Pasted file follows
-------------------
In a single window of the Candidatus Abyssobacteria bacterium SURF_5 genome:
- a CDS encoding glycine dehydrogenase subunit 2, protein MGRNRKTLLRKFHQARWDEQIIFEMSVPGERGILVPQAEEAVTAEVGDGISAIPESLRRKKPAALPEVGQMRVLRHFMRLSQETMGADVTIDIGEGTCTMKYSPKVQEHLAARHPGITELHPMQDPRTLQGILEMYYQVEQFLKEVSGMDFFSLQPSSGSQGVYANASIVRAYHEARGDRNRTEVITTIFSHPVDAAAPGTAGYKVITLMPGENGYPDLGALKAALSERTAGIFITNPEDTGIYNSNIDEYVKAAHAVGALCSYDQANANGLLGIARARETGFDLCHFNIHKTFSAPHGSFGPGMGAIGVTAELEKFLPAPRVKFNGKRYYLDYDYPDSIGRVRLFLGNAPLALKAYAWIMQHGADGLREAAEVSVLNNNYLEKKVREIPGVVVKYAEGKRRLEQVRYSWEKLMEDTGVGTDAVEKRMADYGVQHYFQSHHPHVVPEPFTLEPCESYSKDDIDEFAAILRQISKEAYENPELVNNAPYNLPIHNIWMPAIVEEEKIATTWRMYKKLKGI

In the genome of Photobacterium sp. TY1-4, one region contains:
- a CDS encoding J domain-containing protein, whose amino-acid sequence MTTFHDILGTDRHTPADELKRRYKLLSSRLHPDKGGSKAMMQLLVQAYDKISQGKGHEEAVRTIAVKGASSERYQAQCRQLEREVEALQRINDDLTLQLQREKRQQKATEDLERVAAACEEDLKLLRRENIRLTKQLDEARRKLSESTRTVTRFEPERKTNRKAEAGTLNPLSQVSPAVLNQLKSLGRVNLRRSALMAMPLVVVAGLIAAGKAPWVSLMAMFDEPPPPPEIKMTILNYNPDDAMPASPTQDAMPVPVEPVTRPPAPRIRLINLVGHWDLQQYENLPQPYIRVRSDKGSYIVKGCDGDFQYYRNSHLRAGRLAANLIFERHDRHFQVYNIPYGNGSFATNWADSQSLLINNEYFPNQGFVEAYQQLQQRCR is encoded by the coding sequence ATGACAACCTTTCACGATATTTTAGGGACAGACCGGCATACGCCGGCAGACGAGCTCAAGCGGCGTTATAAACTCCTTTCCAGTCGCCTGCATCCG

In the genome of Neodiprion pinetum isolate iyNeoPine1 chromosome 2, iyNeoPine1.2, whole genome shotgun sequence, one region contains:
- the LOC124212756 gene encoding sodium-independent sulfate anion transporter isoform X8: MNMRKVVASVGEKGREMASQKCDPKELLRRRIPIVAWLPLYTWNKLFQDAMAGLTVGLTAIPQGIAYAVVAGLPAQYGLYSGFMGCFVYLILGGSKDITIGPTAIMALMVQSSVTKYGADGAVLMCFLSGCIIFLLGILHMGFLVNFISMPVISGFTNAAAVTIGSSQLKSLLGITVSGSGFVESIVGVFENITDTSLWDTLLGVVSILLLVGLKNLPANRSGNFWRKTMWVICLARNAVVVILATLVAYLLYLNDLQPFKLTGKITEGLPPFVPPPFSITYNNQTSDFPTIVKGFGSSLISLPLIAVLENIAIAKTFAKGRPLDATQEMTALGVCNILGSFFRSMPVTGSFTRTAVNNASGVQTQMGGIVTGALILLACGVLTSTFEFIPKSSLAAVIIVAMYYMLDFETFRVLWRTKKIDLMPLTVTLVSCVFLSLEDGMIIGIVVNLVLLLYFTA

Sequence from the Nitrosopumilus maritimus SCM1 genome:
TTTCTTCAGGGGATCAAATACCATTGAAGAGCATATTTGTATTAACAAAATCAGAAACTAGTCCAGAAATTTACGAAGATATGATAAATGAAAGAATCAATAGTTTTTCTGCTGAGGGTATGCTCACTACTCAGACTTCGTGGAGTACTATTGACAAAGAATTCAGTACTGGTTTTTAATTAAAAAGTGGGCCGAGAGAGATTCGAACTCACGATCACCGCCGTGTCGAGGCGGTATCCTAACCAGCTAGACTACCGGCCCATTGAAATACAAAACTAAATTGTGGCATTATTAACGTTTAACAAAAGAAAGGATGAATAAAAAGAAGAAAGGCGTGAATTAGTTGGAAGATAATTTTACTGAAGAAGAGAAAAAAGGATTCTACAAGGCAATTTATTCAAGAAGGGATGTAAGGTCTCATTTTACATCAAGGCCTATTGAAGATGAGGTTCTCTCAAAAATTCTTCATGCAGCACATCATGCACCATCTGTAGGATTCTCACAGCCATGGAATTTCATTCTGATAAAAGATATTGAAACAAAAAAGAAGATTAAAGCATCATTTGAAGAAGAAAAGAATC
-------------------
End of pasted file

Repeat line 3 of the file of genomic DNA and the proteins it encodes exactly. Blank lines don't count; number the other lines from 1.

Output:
In the genome of Photobacterium sp. TY1-4, one region contains: